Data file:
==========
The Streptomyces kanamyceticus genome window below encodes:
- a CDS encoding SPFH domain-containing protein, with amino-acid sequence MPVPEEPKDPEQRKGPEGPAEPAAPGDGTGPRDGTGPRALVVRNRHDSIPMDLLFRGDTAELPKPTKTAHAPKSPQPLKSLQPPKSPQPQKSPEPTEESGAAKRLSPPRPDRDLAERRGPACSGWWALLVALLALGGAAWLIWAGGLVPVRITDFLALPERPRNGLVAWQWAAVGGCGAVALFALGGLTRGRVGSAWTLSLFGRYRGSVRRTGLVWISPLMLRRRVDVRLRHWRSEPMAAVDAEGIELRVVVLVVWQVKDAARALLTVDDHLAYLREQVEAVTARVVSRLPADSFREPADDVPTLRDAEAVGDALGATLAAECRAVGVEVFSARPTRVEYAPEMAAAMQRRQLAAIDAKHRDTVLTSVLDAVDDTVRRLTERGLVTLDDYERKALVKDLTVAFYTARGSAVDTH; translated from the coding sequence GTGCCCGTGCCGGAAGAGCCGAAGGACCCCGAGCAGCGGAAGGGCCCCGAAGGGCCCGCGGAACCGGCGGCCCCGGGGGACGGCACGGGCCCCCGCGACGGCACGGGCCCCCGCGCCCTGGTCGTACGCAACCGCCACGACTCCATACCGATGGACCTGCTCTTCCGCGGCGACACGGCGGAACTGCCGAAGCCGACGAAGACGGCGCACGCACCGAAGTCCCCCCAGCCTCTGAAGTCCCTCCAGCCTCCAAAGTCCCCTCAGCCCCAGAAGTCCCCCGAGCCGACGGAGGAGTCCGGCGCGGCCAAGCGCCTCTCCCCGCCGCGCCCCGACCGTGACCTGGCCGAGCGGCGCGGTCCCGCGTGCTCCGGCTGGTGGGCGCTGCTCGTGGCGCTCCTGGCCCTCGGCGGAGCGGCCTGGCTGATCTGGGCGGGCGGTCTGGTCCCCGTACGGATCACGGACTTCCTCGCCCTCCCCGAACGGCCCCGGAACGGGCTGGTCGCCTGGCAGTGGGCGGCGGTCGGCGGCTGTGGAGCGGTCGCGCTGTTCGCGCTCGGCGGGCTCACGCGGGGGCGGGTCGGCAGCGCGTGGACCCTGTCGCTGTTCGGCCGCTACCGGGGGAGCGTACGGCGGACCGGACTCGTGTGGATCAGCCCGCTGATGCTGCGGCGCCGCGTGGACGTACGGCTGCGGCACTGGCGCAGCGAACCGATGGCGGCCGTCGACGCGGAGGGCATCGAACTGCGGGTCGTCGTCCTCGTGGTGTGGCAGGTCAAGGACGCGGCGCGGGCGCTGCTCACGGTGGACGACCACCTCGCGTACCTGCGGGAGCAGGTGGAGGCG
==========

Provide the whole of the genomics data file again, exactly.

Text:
The Streptomyces kanamyceticus genome window below encodes:
- a CDS encoding SPFH domain-containing protein, with amino-acid sequence MPVPEEPKDPEQRKGPEGPAEPAAPGDGTGPRDGTGPRALVVRNRHDSIPMDLLFRGDTAELPKPTKTAHAPKSPQPLKSLQPPKSPQPQKSPEPTEESGAAKRLSPPRPDRDLAERRGPACSGWWALLVALLALGGAAWLIWAGGLVPVRITDFLALPERPRNGLVAWQWAAVGGCGAVALFALGGLTRGRVGSAWTLSLFGRYRGSVRRTGLVWISPLMLRRRVDVRLRHWRSEPMAAVDAEGIELRVVVLVVWQVKDAARALLTVDDHLAYLREQVEAVTARVVSRLPADSFREPADDVPTLRDAEAVGDALGATLAAECRAVGVEVFSARPTRVEYAPEMAAAMQRRQLAAIDAKHRDTVLTSVLDAVDDTVRRLTERGLVTLDDYERKALVKDLTVAFYTARGSAVDTH; translated from the coding sequence GTGCCCGTGCCGGAAGAGCCGAAGGACCCCGAGCAGCGGAAGGGCCCCGAAGGGCCCGCGGAACCGGCGGCCCCGGGGGACGGCACGGGCCCCCGCGACGGCACGGGCCCCCGCGCCCTGGTCGTACGCAACCGCCACGACTCCATACCGATGGACCTGCTCTTCCGCGGCGACACGGCGGAACTGCCGAAGCCGACGAAGACGGCGCACGCACCGAAGTCCCCCCAGCCTCTGAAGTCCCTCCAGCCTCCAAAGTCCCCTCAGCCCCAGAAGTCCCCCGAGCCGACGGAGGAGTCCGGCGCGGCCAAGCGCCTCTCCCCGCCGCGCCCCGACCGTGACCTGGCCGAGCGGCGCGGTCCCGCGTGCTCCGGCTGGTGGGCGCTGCTCGTGGCGCTCCTGGCCCTCGGCGGAGCGGCCTGGCTGATCTGGGCGGGCGGTCTGGTCCCCGTACGGATCACGGACTTCCTCGCCCTCCCCGAACGGCCCCGGAACGGGCTGGTCGCCTGGCAGTGGGCGGCGGTCGGCGGCTGTGGAGCGGTCGCGCTGTTCGCGCTCGGCGGGCTCACGCGGGGGCGGGTCGGCAGCGCGTGGACCCTGTCGCTGTTCGGCCGCTACCGGGGGAGCGTACGGCGGACCGGACTCGTGTGGATCAGCCCGCTGATGCTGCGGCGCCGCGTGGACGTACGGCTGCGGCACTGGCGCAGCGAACCGATGGCGGCCGTCGACGCGGAGGGCATCGAACTGCGGGTCGTCGTCCTCGTGGTGTGGCAGGTCAAGGACGCGGCGCGGGCGCTGCTCACGGTGGACGACCACCTCGCGTACCTGCGGGAGCAGGTGGAGGCG